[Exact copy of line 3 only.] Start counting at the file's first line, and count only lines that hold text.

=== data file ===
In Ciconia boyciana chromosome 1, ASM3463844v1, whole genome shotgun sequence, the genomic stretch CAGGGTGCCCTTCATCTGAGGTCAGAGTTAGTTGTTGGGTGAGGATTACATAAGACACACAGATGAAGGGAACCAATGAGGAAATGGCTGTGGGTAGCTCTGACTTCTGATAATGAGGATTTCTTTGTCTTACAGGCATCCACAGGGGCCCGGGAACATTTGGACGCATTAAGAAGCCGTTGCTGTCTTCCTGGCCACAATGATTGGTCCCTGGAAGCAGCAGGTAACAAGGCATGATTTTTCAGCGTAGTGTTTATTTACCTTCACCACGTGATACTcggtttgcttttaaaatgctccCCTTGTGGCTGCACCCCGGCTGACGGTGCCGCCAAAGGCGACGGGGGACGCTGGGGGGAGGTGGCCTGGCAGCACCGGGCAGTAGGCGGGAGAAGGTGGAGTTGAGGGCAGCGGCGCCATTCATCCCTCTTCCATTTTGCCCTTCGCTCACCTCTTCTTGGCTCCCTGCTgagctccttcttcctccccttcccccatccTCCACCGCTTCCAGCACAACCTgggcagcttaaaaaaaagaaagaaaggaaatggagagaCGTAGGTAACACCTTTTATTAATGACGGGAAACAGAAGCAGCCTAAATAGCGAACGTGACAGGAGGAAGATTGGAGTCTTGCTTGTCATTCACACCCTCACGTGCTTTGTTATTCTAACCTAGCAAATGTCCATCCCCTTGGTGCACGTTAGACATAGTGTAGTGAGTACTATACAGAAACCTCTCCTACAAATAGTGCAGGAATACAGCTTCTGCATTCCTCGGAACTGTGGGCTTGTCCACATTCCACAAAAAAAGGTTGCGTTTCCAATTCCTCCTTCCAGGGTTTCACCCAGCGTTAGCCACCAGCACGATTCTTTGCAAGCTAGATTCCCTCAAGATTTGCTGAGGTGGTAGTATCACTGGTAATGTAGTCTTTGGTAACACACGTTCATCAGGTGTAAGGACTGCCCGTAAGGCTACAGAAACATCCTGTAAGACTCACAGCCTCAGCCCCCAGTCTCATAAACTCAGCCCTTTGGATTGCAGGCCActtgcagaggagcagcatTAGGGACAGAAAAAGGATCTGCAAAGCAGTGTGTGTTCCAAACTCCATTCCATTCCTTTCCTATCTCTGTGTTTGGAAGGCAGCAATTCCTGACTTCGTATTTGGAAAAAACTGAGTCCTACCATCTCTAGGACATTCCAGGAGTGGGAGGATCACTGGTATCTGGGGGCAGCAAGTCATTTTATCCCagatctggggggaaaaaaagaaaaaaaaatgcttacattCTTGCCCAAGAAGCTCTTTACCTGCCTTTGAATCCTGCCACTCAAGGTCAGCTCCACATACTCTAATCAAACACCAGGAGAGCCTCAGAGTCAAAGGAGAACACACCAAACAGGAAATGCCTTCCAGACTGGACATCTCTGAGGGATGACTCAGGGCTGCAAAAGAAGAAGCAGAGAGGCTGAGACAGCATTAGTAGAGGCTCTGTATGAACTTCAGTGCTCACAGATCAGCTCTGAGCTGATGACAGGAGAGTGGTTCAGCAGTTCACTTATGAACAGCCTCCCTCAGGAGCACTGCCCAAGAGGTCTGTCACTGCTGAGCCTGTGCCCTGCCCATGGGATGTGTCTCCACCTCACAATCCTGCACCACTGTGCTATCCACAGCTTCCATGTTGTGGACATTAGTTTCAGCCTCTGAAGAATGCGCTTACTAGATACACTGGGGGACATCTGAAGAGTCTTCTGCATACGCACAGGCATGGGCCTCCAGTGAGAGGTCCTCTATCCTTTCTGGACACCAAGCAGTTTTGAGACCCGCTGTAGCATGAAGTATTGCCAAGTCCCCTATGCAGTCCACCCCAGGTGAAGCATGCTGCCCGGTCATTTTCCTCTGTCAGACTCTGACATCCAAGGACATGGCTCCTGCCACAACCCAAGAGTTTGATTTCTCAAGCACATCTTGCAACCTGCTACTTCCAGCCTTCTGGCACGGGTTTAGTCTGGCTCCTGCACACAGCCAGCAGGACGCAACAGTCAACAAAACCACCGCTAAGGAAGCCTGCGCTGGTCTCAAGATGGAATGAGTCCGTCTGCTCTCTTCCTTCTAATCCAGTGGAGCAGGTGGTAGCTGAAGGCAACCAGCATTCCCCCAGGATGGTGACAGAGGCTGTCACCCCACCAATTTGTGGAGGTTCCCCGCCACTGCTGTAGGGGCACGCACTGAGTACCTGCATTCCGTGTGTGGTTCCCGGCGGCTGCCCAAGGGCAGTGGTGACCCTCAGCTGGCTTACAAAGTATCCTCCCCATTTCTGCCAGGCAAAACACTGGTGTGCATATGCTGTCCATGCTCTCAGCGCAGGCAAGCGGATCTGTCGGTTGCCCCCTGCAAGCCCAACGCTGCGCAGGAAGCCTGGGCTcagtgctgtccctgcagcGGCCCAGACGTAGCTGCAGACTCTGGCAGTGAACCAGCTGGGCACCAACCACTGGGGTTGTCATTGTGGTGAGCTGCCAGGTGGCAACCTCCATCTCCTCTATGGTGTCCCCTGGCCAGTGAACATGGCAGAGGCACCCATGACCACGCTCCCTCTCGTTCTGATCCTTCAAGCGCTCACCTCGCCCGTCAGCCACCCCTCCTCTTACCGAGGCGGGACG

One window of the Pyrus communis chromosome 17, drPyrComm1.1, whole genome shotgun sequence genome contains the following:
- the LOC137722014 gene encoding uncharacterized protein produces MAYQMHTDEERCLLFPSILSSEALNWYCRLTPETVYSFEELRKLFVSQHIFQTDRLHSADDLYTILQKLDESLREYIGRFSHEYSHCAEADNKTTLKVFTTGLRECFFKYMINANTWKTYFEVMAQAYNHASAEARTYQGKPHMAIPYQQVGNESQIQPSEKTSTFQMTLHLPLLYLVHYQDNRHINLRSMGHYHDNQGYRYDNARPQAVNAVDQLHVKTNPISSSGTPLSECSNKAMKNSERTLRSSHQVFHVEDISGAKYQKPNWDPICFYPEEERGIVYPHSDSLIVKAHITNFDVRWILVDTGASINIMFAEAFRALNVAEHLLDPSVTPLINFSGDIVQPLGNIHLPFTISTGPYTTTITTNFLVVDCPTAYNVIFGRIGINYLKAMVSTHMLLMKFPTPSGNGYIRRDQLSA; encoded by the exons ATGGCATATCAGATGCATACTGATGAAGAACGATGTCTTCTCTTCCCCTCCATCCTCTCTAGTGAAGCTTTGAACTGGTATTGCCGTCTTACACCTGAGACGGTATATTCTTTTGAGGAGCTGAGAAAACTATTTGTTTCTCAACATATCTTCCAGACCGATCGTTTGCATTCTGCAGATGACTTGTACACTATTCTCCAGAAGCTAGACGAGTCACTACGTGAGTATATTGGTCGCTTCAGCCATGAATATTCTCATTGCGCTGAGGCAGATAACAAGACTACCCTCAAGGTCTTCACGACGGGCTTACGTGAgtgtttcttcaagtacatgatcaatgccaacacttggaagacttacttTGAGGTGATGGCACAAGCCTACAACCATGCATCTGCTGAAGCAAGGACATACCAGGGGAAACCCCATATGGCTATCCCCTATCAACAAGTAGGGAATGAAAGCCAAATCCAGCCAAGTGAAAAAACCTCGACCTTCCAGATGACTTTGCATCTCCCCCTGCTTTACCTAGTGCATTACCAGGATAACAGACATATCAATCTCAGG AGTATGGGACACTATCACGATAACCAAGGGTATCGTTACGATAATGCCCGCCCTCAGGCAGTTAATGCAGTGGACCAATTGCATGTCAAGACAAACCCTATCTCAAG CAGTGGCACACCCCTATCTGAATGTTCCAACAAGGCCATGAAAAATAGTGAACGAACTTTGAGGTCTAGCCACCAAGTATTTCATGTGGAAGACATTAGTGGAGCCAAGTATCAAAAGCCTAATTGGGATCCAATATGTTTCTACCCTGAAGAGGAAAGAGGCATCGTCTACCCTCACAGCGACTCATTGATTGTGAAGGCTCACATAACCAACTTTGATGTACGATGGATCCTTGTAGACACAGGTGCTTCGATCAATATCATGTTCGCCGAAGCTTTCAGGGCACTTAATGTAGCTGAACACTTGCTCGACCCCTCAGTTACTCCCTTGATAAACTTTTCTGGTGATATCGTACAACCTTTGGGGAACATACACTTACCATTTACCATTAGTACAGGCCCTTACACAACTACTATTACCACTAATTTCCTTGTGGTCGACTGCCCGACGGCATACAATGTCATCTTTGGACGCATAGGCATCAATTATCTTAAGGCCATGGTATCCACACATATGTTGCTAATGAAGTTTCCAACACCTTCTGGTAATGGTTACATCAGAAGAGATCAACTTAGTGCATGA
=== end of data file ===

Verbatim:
- the LOC137722014 gene encoding uncharacterized protein produces MAYQMHTDEERCLLFPSILSSEALNWYCRLTPETVYSFEELRKLFVSQHIFQTDRLHSADDLYTILQKLDESLREYIGRFSHEYSHCAEADNKTTLKVFTTGLRECFFKYMINANTWKTYFEVMAQAYNHASAEARTYQGKPHMAIPYQQVGNESQIQPSEKTSTFQMTLHLPLLYLVHYQDNRHINLRSMGHYHDNQGYRYDNARPQAVNAVDQLHVKTNPISSSGTPLSECSNKAMKNSERTLRSSHQVFHVEDISGAKYQKPNWDPICFYPEEERGIVYPHSDSLIVKAHITNFDVRWILVDTGASINIMFAEAFRALNVAEHLLDPSVTPLINFSGDIVQPLGNIHLPFTISTGPYTTTITTNFLVVDCPTAYNVIFGRIGINYLKAMVSTHMLLMKFPTPSGNGYIRRDQLSA; encoded by the exons ATGGCATATCAGATGCATACTGATGAAGAACGATGTCTTCTCTTCCCCTCCATCCTCTCTAGTGAAGCTTTGAACTGGTATTGCCGTCTTACACCTGAGACGGTATATTCTTTTGAGGAGCTGAGAAAACTATTTGTTTCTCAACATATCTTCCAGACCGATCGTTTGCATTCTGCAGATGACTTGTACACTATTCTCCAGAAGCTAGACGAGTCACTACGTGAGTATATTGGTCGCTTCAGCCATGAATATTCTCATTGCGCTGAGGCAGATAACAAGACTACCCTCAAGGTCTTCACGACGGGCTTACGTGAgtgtttcttcaagtacatgatcaatgccaacacttggaagacttacttTGAGGTGATGGCACAAGCCTACAACCATGCATCTGCTGAAGCAAGGACATACCAGGGGAAACCCCATATGGCTATCCCCTATCAACAAGTAGGGAATGAAAGCCAAATCCAGCCAAGTGAAAAAACCTCGACCTTCCAGATGACTTTGCATCTCCCCCTGCTTTACCTAGTGCATTACCAGGATAACAGACATATCAATCTCAGG AGTATGGGACACTATCACGATAACCAAGGGTATCGTTACGATAATGCCCGCCCTCAGGCAGTTAATGCAGTGGACCAATTGCATGTCAAGACAAACCCTATCTCAAG CAGTGGCACACCCCTATCTGAATGTTCCAACAAGGCCATGAAAAATAGTGAACGAACTTTGAGGTCTAGCCACCAAGTATTTCATGTGGAAGACATTAGTGGAGCCAAGTATCAAAAGCCTAATTGGGATCCAATATGTTTCTACCCTGAAGAGGAAAGAGGCATCGTCTACCCTCACAGCGACTCATTGATTGTGAAGGCTCACATAACCAACTTTGATGTACGATGGATCCTTGTAGACACAGGTGCTTCGATCAATATCATGTTCGCCGAAGCTTTCAGGGCACTTAATGTAGCTGAACACTTGCTCGACCCCTCAGTTACTCCCTTGATAAACTTTTCTGGTGATATCGTACAACCTTTGGGGAACATACACTTACCATTTACCATTAGTACAGGCCCTTACACAACTACTATTACCACTAATTTCCTTGTGGTCGACTGCCCGACGGCATACAATGTCATCTTTGGACGCATAGGCATCAATTATCTTAAGGCCATGGTATCCACACATATGTTGCTAATGAAGTTTCCAACACCTTCTGGTAATGGTTACATCAGAAGAGATCAACTTAGTGCATGA